To achieve this sea-change in attitudes and treatment, Stafford-Clark used his extraordinary gift for communication and the celebrity he gained as one of the first television doctors. At a time when the General Medical Council frowned on television appearances as tantamount to advertising, this sometimes brought him up against the medical establishment. He was undeterred, taking on their outdated views with the same zest he brought to his work as teacher and clinical physician.
He was born in 1916, was educated at Felsted, where he won the Gate Prize for poetry, and studied Medicine at London University and Guy's Hospital, qualifying in 1939. He volunteered for the RAF at the outbreak of the Second World War, and was posted to Fighter Command. In 1940, he was one of the last of the British Expeditionary Force to leave France. In February 1941 he suffered the shattering blow of the death of his beloved younger brother John, a pilot instructor with the Royal Navy. The sense of loss stayed with him for the rest of his life, and was the subject of several haunting poems in his two volumes of war poetry, Autumn Shadow (1941) and Sound in the Sky (1944).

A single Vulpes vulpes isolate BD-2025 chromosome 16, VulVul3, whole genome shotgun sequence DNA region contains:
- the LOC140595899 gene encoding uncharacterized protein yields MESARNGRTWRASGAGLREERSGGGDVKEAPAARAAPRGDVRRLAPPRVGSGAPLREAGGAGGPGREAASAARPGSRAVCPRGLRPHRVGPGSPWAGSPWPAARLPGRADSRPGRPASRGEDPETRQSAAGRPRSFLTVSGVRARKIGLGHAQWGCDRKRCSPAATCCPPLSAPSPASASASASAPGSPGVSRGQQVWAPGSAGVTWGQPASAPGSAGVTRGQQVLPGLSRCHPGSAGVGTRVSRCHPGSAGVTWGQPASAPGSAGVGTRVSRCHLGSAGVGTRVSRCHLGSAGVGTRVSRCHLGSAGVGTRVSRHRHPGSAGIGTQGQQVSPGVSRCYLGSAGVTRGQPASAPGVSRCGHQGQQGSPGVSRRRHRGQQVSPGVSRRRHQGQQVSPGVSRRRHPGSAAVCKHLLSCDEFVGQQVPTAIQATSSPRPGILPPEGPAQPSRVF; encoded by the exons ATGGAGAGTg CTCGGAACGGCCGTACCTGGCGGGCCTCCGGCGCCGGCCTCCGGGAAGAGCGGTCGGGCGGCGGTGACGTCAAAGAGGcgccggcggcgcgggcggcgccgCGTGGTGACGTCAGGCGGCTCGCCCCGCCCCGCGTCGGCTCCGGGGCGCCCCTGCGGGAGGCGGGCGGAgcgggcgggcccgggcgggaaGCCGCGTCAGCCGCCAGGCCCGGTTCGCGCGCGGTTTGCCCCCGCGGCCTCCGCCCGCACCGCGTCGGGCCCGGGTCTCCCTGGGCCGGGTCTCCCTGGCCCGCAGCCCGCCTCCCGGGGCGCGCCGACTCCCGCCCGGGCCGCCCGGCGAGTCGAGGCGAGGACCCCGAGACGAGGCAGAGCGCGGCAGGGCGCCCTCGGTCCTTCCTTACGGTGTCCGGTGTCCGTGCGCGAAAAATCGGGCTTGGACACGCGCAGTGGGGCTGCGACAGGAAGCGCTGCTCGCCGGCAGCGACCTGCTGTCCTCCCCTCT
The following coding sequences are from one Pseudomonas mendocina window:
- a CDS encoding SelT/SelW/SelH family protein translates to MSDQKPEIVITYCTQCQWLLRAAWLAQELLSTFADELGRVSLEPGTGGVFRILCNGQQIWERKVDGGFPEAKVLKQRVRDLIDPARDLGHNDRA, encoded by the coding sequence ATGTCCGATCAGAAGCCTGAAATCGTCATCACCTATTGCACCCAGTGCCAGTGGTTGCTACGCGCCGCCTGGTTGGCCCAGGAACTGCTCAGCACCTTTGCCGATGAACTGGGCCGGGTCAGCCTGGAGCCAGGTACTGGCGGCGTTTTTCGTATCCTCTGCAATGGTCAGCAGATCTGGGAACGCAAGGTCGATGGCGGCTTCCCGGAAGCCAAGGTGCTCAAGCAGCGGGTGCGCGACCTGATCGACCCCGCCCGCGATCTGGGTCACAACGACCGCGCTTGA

By then he had joined Bomber Command, as a squadron leader in charge of the medical facility at Waterbeach in Cambridgeshire. His personal commitment to the young airmen, struggling to fulfil their quota of 30 bombing missions amidst the carnage of their friends and the near certainty of their own death, led him to write several papers which were instrumental in having the diagnosis LMF (Lack of Moral Fibre) removed from the lexicon of the Air Ministry.
His knowledge was not merely clinical. He flew with the aircrew to experience their world at first hand, was twice mentioned in despatches, and trained as a medical parachutist. He also volunteered for research into poison gas, which left him with severe asthma; three decades later, a near-fatal attack forced him into early retirement.